UNITED STATES DEPARTMENT OF JUSTICE
May 2, 2003
EVALUATION OF THE
The United States Department of Justice ("the Department"), pursuant to Section 271(d)(2)(A) of the Telecommunications Act of 1996(1) ("the 1996 Act"), submits this Evaluation of the Application filed by Qwest Communications International, Inc. on March 28, 2003, to provide in-region, interLATA services in Minnesota. Qwest's Application to the Federal Communications Commission ("FCC" or "Commission") is its first for long distance authority in this state. It follows the FCC's approval of Qwest's applications for long distance authority in Colorado, Idaho, Iowa, Montana, Nebraska, New Mexico, North Dakota, Oregon, South Dakota, Utah, Washington, and Wyoming.(2)
As the Department has explained, in-region, interLATA entry by a regional Bell Operating Company ("BOC") should be permitted only when the local markets in a state have been "fully and irreversibly" opened to competition.(3) Qwest's application demonstrates that it has succeeded in opening its local markets in Minnesota in many respects. The Operations Support Systems ("OSS") in Minnesota are the same as those reviewed and approved by the Commission in its orders pertaining to Qwest's previous applications,(4) and the performance data submitted in support of this application appear generally consistent with the data submitted in support of those applications.(5) Nonetheless, three of the four participating Minnesota Public Utilities Commission ("Minnesota PUC") Commissioners have opposed Qwest's application based on its having entered into discriminatory interconnection agreements with certain CLECs.(6) While the Department does not dispute the Minnesota PUC's expert assessment of the underlying facts,(7) it continues to defer to this Commission's prior decision regarding the relevance of these circumstances to the Section 271 process.(8) "[A]llegations of past discrimination do not appear to implicate the Department's inquiry into whether local exchange markets are fully and irreversibly open to competition[.]"(9) The Department therefore recommends that the Commission approve Qwest's application for long distance authority in Minnesota, if it is able to assure itself that the concerns expressed in this Evaluation have been resolved.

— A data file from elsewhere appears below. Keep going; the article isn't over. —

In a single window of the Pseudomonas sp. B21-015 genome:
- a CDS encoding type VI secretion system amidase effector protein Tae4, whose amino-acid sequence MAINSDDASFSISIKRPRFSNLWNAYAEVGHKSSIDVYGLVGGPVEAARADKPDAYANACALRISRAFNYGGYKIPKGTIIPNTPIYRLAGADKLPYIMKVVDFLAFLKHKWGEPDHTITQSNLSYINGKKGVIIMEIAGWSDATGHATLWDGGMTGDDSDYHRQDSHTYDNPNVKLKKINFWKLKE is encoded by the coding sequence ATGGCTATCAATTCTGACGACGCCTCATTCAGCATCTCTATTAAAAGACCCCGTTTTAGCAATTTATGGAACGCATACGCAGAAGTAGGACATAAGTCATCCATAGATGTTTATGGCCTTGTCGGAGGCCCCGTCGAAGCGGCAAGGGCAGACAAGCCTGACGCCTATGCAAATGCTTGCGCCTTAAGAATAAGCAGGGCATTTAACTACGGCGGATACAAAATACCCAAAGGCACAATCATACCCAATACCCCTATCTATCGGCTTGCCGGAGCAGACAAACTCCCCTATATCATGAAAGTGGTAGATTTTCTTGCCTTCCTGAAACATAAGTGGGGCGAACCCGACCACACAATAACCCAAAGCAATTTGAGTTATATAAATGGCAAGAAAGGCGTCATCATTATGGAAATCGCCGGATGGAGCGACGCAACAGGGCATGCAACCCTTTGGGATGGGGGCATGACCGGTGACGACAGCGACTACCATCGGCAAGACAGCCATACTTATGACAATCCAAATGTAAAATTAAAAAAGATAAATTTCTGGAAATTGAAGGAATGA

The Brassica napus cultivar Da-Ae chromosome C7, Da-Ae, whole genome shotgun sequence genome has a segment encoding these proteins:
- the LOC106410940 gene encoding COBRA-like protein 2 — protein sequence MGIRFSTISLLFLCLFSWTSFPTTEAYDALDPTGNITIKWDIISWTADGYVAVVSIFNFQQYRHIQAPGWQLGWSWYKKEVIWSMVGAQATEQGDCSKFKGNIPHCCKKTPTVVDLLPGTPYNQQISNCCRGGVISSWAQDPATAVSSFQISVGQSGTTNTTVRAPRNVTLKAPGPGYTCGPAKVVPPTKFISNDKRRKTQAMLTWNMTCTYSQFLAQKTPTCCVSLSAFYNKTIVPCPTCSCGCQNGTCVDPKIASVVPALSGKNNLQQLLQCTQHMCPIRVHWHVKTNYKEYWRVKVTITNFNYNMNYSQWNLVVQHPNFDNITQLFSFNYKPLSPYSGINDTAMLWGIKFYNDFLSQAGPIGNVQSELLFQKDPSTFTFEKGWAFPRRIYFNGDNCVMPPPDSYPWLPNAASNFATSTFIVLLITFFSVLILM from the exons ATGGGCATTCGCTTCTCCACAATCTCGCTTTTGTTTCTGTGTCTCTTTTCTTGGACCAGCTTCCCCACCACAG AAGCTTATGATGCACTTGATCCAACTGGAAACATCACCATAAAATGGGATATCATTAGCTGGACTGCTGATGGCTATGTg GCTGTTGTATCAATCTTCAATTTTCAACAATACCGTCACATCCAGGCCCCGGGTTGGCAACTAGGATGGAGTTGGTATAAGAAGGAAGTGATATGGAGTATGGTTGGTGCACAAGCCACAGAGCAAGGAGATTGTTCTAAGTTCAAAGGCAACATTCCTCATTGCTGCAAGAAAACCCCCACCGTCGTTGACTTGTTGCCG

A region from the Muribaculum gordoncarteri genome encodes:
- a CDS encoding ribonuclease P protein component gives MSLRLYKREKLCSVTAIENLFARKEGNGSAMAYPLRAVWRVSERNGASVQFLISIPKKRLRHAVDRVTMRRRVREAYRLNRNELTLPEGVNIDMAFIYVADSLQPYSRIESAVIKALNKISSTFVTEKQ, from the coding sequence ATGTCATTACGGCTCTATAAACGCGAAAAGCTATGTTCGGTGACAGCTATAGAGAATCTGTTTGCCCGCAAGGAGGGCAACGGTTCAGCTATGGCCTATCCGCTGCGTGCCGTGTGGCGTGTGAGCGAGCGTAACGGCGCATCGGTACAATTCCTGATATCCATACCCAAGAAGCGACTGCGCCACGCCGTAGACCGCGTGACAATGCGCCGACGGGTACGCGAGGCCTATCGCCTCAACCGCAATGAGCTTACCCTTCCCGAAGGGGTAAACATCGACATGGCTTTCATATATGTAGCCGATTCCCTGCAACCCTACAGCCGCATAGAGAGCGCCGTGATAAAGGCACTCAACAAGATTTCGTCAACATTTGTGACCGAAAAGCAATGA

The Minnesota PUC, working independently and with other state commissions, has facilitated the development of competition in its local telecommunications market.
In 1999, the Regional Oversight Committee ("ROC"), a cooperative group of state regulatory commissions in the Qwest local service region, including Minnesota, initiated a collaborative process focusing on the attainment of Section 271 authority by examining the legal framework for opening local markets, and by designing and executing a third-party OSS test.(10) As explained in the Department's Qwest Multistate I Evaluation, repeated iterations of documentation, systems, and processes, and substantial retesting throughout the testing conducted by KPMG, improved Qwest's OSS "to the point where only a few questions regarding their adequacy to support competitive local entry" remained when Qwest filed its first Section 271 applications.(11)
The Minnesota PUC conducted state-specific pricing proceedings to establish unbundled network element ("UNE") rates that appear consistent with the Commission's prior analysis using the Colorado rates as benchmarks of TELRIC compliance.(12) It adopted the performance measurements and standards developed through the ROC,(13) including the Minnesota Performance Assurance Plan ("MPAP") based on Qwest's post-entry performance assurance plan first filed in Colorado.(14) It also conducted an enforcement proceeding concerning "unfiled agreements" between Qwest and certain CLECs, in which it found that the interconnection agreements should have been filed pursuant to Section 252 of the Act, that Qwest's failure to do so constituted discrimination in favor of those particular CLECs, and that financial penalties were warranted.(15) Although the Minnesota PUC determined that "Qwest has satisfied 12 of the 14 Checklist Items in 47 U.S.C. § 271(c)(2)(B)," it "did not reach a collective determination with respect to Checklist Items No. 2 and No. 14," pertaining to unbundled network elements and resale, respectively, and "regarding public interest issues."(16)
In assessing whether the local markets in a state are fully and irreversibly open to competition, the Department looks first to the actual entry in a market.(17) But the Department does not broadly presume that all three entry tracks — facilities-based, UNEs, and resale — are open or closed on the basis of an aggregate level of entry alone.(18) The following table reports CLEC entry in Minnesota in terms of shares of total residential and business lines served and shares of residential and business lines served by each mode of entry.